Saturday, 29 November 2014

Flash Gordon (1980)



Flash!  Aaaaah aaaaah!  Saviour of the Universe!

Professional footballer Flash Gordon meets travel agent Dale Arden when they are the only two passengers on a small plane.  After the two flirt with all the subtlety of the superheated hail that suddenly starts pouring from the sky, they will find themselves transported on an interplanetary journey to the realm of Mongo, where the tyrannical Emperor Ming rules with an iron fist.  They'll encounter hawkmen and lizardfolk; cyborgs and sexy princesses; poisonous wood beasts and electrified clouds.  They will, in other words, show us a jolly good time.

First things first: if you're looking for nuanced performances, complex characters, cutting edge special effects (even for the time), or just a script that's too classy for dialogue like "Flash, I love you, but we only have 14 hours to save the Earth!", then you're in the wrong place.

If however, you want:

  • A thumping Queen soundtrack; or
  • Ming the Merciless living up to his sobriquet; or
  • More camp than the entire Butlins chain; or
  • BRIAN BLESSED hamming it up as only he can; or
  • A heroine who is smart enough to put on her heels only after she beats up the bad guy; or
  • A movie that is positively gleeful in its gonzo excess
Then this might be the film for you.


As for me?  Good grief, I love this campy, silly, goofy movie.  7 year old me, seeing it soon after release, was not so impressed.  Though I did think Prince Vultan (Brian Blessed) was pretty awesome, which just goes to show that even seven year old me occasionally got things right.

Flash!  Aaaaah aaaaah!  He'll save every one of us!

Friday, 28 November 2014

The Lost World (1925)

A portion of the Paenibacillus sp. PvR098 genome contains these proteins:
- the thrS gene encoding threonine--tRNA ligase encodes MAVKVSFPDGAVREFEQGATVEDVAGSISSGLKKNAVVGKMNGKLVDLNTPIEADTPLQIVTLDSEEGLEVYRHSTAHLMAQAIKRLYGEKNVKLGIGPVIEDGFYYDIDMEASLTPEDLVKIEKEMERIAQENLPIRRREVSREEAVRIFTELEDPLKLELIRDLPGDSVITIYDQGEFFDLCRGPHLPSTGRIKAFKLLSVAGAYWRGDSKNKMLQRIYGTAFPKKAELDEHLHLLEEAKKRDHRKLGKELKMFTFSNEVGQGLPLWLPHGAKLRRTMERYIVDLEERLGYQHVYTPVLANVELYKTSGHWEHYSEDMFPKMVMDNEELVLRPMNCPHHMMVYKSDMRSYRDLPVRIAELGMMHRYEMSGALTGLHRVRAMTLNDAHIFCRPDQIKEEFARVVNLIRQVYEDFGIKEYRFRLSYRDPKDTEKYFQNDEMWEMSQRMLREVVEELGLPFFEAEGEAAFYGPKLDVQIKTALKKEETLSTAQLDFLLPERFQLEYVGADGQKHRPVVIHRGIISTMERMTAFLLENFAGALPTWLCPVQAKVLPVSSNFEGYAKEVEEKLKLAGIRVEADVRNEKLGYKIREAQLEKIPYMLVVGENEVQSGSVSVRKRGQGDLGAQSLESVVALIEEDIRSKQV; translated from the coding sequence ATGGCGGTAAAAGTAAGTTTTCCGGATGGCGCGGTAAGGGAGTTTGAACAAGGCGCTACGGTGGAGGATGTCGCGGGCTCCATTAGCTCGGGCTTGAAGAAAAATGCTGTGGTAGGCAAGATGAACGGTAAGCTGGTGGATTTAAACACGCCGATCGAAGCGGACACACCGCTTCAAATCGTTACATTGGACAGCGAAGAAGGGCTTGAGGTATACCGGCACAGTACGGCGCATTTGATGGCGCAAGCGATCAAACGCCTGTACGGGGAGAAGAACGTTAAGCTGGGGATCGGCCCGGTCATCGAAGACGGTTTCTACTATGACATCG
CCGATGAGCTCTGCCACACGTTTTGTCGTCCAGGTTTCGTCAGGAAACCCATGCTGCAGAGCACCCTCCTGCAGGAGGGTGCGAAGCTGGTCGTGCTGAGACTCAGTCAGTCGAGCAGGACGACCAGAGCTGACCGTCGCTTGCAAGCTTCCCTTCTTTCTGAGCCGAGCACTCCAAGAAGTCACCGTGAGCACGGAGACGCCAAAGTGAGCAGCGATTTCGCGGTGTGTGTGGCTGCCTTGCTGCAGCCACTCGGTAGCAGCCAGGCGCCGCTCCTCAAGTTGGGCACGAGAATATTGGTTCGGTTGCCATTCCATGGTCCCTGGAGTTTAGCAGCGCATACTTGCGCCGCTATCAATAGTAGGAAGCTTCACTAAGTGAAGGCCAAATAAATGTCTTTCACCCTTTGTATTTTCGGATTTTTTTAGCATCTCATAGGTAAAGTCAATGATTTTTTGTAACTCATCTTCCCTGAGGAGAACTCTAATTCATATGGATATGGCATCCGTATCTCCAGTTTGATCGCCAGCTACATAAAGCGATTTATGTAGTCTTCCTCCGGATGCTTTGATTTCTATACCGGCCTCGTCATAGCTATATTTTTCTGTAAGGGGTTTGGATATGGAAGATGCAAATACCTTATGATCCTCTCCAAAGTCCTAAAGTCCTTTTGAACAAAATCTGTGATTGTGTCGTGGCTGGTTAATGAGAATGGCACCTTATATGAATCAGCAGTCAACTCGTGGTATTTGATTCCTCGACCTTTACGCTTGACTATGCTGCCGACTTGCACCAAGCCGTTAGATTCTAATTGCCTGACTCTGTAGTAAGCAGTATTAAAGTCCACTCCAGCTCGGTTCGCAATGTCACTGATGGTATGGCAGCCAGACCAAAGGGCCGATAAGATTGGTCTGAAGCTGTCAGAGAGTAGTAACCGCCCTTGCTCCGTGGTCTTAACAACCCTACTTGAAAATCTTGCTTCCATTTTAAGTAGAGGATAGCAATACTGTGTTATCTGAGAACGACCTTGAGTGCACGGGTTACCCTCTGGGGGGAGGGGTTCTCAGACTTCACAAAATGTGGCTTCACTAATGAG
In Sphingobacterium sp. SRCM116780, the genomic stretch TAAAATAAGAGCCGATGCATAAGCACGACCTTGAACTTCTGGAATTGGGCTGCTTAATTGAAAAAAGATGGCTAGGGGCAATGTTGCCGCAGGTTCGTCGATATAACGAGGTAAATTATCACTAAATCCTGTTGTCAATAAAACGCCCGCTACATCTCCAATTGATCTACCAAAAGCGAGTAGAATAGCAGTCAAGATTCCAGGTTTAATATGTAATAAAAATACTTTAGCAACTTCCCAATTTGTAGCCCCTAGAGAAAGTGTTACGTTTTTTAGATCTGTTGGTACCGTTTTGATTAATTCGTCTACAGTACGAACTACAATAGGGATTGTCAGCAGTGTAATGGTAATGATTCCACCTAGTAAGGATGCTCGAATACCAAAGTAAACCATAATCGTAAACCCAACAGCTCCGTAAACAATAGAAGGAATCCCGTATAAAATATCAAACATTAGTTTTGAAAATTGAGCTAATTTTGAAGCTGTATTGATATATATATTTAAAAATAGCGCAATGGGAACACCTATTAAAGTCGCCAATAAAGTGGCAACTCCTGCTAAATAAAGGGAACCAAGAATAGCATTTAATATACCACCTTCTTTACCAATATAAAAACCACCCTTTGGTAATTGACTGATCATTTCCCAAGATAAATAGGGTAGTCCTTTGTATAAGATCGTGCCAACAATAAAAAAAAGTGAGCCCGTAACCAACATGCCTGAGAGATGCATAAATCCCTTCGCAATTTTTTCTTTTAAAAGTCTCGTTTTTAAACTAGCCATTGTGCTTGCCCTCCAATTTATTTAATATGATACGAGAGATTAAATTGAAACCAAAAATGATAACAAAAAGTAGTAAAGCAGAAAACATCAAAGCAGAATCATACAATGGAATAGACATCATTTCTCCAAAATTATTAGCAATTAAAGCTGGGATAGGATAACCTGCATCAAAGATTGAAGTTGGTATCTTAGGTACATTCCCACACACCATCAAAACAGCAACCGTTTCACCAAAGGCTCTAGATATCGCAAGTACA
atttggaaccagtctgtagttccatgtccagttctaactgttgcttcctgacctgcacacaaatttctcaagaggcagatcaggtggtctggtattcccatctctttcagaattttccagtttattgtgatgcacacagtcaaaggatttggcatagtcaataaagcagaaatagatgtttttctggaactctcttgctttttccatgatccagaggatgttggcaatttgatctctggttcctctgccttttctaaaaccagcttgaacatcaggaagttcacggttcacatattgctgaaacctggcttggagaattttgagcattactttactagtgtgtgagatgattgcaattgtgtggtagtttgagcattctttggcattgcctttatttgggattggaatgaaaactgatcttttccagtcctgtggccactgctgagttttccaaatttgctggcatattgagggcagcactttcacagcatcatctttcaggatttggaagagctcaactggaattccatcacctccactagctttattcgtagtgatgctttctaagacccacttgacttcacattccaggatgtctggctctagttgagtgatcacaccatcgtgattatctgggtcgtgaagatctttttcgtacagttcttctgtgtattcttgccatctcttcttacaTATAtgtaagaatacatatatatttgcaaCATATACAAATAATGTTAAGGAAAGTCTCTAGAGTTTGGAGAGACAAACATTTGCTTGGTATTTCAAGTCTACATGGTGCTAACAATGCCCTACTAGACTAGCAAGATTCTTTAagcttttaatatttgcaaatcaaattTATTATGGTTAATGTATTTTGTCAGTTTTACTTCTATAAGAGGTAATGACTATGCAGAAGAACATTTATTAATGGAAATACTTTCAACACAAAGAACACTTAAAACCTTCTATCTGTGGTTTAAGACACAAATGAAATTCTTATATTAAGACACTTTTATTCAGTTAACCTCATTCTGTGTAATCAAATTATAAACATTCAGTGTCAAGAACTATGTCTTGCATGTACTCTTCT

Released just thirteen years after the book, this silent film is the earliest screen adaptation of Sir Arthur Conan Doyle's novel.  It is also the first American feature film to use model animation as a primary effect.  Said effects - which include numerous dinosaurs - were produced by Willis O'Brien.  O'Brien would go on to do the effects on some film involving a giant ape, as well as becoming the mentor of a fellow by the name of Harryhausen.

The original version of the film was 106 minutes, while the version on this DVD (and freely downloadable at archive.org) runs a mere 68 minutes, but what I saw pretty accurately matches the movie's synopsis on wikipedia; so either not much of note was cut, or that synopsis was based on this version of the film.

The film uses the same basic premise as the book: infamously hot-tempered scientist Professor Challenger organises an expedition to the Amazon in search of a plateau filled with supposedly extinct creatures.  He's accompanied by a skeptical colleague, a big game hunter, and a journalist.  The film also adds a young woman - the daughter of a vanished colleague of Challenger's - so as to shoehorn in a romance subplot.  Said subplot is pretty thin (but might be better fleshed out in the longer version), but at least the young lady doesn't become a damsel in distress, so let's count it as a win.

In any case, the expedition makes it to the plateau, witnesses all kinds of dinosaurs as they forage, hunt, fight and so stampede away from a volcanic eruption, then returns to London with an Apatosaurus they've managed to capture.

The Apatosaurus gets free, of course, and smashes and crashes its way through London before falling into the Thames and swimming away.

You may have noticed that my synopsis of the film is all about dinosaurs, and not much about people.  There's good reason for that, as O'Brien's stop motion effects are most definitely the focus and primary attraction of the film.  This movie's effects were as transformative for their time as those of Jurassic Park nearly 70 years later.  Everything else: the romance subplot, the menace of a rather ineffectual 'apeman', and so forth, is just a sprig of parsley on the side of the plate: the meal is in the monsters.

If you have an interest in the history of film, this is worth seeing.  Even 90 years later, O'Brien's effects are impressive.

Thursday, 27 November 2014

Zombieland (2009)



I was reluctant to see this film because I had been disappointed by Shaun of the Dead.  I know that statement's probably going to trigger howls of disbelief - the latter film is pretty highly regarded in geeky circles.  I found it to be one half very funny comedy, and one half pretty decent zombie flick, but overall somehow less than the sum of its parts.